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From what I can recall, ActiveX components are executable files that conform to some form of standard, that can be distributed on the web and run on IE.

Is ActiveX still an 'active' technology? and if not, why not?

EDIT:

I actually write mostly Silverlight and WPF applications at the moment. I am currently working on a presentation regarding plugin technologies, so am more interested in ActiveX from a historical perspective.

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FWIW: In IE at least, Silverlight runs in an ActiveX control. –  JohnFx Feb 16 '12 at 22:05

2 Answers 2

up vote 1 down vote accepted

Yes, ActiveX is still ‘active’, but is going down because of a number of reasons:

  1. Potential security issues. ActiveX allows execution of native code on the client side and this is the biggest problem. Your personal security depends on control’s vendor.

  2. You can use ActiveX only with Internet Explorer. Last few years IE loses its leadership, so ActiveX becomes less available on client side.

  3. The progress of cross-browser frameworks: Java, Flash, WPF... Five years ago ActiveX was almost the only choice for implementing heavy client side plug-in. Now there is no such performance difference. At least it is not so significant to sacrifice security.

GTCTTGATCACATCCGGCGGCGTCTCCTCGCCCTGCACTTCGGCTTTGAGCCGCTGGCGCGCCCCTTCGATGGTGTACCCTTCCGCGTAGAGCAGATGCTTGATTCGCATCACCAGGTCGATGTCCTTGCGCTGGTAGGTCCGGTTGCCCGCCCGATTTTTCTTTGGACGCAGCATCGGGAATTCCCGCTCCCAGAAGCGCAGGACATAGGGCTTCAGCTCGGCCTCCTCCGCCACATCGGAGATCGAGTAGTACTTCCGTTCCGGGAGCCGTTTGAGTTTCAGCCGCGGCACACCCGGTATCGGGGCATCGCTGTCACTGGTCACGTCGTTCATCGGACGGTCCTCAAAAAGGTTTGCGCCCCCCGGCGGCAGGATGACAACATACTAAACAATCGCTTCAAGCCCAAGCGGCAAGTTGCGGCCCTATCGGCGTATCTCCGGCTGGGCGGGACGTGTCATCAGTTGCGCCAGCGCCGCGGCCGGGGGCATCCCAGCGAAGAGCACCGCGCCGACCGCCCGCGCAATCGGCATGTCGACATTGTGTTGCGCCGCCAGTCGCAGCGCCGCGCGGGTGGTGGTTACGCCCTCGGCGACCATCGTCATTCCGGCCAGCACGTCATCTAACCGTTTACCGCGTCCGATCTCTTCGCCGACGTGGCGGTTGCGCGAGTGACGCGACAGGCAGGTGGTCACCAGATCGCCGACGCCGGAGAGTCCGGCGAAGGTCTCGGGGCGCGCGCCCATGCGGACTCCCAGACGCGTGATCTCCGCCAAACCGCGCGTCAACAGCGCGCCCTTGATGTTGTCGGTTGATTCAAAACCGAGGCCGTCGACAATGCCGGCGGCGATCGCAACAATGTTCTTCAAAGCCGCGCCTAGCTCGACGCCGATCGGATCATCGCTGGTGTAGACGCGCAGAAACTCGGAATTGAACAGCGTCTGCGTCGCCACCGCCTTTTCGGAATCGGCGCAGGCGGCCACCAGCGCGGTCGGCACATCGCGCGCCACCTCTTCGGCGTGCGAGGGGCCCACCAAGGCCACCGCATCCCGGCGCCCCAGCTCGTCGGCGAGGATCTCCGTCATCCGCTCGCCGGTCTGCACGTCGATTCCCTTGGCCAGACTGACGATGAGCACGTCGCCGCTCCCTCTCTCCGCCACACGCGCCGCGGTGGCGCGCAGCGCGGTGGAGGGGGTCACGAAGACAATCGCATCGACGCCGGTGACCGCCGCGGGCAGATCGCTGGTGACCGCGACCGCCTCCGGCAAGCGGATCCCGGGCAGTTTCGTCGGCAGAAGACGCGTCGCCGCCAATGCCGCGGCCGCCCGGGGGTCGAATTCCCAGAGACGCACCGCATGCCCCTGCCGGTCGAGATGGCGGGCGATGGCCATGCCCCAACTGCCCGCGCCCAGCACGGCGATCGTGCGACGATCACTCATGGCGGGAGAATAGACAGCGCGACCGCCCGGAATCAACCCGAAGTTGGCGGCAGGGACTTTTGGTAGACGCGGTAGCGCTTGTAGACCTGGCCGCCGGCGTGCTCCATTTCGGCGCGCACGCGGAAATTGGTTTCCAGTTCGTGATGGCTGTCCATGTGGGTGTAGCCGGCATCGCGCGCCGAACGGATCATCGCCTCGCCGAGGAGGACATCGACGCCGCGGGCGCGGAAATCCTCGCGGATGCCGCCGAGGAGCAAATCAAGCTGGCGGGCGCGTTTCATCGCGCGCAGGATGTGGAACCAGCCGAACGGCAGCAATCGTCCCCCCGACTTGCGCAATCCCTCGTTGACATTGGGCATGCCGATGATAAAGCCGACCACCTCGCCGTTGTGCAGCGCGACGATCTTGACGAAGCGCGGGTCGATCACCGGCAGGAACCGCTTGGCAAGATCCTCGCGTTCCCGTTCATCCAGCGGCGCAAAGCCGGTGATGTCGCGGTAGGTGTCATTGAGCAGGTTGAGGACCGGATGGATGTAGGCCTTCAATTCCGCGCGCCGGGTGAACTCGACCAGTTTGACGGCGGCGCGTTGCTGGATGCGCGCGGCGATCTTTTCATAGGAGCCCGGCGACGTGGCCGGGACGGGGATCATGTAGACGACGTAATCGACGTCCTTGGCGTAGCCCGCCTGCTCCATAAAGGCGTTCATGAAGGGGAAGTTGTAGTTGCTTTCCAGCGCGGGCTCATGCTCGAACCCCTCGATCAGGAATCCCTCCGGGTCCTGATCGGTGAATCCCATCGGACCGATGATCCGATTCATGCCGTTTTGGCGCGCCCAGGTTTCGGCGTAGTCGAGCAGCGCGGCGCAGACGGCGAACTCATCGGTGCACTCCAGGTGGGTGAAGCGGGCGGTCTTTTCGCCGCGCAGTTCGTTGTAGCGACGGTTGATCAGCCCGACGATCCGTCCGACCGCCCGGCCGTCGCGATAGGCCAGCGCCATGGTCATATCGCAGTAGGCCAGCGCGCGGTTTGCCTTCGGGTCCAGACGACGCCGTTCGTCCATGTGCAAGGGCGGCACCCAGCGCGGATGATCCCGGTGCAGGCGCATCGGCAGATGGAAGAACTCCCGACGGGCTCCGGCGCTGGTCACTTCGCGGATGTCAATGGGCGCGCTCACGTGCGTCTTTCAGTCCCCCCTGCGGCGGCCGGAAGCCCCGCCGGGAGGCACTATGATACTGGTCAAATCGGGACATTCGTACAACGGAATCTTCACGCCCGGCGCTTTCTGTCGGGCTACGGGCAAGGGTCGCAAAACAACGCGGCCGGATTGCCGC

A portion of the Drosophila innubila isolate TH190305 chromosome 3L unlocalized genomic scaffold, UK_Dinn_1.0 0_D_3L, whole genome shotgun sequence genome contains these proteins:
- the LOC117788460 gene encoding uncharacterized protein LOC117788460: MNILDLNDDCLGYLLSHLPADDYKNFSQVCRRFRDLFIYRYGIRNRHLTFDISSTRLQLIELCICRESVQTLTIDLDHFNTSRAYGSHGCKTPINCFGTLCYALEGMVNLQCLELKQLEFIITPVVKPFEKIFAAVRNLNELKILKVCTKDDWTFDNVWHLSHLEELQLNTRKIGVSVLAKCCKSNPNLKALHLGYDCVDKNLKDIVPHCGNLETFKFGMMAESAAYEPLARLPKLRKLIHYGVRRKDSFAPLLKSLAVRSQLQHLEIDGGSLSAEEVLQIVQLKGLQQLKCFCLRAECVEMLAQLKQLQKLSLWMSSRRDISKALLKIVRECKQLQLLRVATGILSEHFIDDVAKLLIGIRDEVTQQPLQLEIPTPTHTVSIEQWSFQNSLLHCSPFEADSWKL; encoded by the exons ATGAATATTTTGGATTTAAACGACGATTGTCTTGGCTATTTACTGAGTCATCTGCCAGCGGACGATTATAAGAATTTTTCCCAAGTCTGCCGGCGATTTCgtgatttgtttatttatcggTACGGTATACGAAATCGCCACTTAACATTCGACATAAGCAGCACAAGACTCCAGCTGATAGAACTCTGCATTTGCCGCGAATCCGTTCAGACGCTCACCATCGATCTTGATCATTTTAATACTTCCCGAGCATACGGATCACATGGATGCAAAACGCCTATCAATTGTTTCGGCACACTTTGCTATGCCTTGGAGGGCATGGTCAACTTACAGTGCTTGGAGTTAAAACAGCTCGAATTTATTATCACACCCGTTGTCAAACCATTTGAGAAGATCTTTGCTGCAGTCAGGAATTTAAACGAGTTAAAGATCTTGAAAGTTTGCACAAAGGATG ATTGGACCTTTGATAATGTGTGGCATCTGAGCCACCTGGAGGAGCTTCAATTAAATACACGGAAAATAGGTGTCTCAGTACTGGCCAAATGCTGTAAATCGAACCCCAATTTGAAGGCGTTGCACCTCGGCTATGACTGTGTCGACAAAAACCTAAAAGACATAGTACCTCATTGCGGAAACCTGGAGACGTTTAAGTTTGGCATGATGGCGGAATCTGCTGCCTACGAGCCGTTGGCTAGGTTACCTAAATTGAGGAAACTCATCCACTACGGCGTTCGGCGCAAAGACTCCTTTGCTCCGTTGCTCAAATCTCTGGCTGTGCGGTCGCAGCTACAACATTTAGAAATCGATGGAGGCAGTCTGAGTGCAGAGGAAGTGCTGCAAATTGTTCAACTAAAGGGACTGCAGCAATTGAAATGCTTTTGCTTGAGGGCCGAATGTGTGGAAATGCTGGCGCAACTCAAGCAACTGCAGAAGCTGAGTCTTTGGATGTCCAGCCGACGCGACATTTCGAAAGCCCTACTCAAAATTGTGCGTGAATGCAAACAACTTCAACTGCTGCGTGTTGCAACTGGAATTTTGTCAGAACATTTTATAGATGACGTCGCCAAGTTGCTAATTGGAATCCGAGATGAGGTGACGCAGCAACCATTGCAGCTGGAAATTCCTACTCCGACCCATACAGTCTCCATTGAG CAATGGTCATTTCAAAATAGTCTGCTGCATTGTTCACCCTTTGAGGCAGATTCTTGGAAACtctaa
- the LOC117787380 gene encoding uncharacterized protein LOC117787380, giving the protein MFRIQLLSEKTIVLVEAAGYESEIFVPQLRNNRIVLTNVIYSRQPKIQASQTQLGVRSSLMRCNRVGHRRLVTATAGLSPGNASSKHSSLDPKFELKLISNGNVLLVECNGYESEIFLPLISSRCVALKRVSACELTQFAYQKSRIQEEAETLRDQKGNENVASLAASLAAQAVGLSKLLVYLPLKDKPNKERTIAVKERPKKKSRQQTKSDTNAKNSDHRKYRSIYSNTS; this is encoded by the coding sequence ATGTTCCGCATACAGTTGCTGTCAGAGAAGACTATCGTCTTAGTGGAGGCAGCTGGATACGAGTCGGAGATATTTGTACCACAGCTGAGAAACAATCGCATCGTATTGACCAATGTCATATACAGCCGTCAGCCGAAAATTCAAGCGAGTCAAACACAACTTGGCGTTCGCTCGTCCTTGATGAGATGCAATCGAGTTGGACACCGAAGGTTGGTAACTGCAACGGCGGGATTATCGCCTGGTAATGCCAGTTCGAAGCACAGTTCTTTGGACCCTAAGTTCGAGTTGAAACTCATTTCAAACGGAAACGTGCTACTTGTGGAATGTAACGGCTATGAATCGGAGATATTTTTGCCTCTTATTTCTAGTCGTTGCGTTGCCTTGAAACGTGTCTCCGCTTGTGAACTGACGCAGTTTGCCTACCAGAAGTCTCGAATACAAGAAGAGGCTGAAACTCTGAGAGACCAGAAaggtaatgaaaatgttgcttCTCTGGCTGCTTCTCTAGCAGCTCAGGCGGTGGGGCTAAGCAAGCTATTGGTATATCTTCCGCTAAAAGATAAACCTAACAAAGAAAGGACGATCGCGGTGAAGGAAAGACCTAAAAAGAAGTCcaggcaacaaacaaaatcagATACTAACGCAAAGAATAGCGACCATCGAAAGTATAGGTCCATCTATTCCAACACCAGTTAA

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I suggest you to develop XBAP Application rather than Activex for the following reasons:

  • WPF provides more interesting features , and MS do more effort to improve WPF than ActiveX programming.
  • XBAP application run under a sandbox it's more secure than ActiveX.
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HI .. I actually write mostly Silverlight and WPF applications at the moment. I am currently working on a presentation so am more interested in ActiveX from a historical perspective. –  ColinE Jan 31 '11 at 21:49

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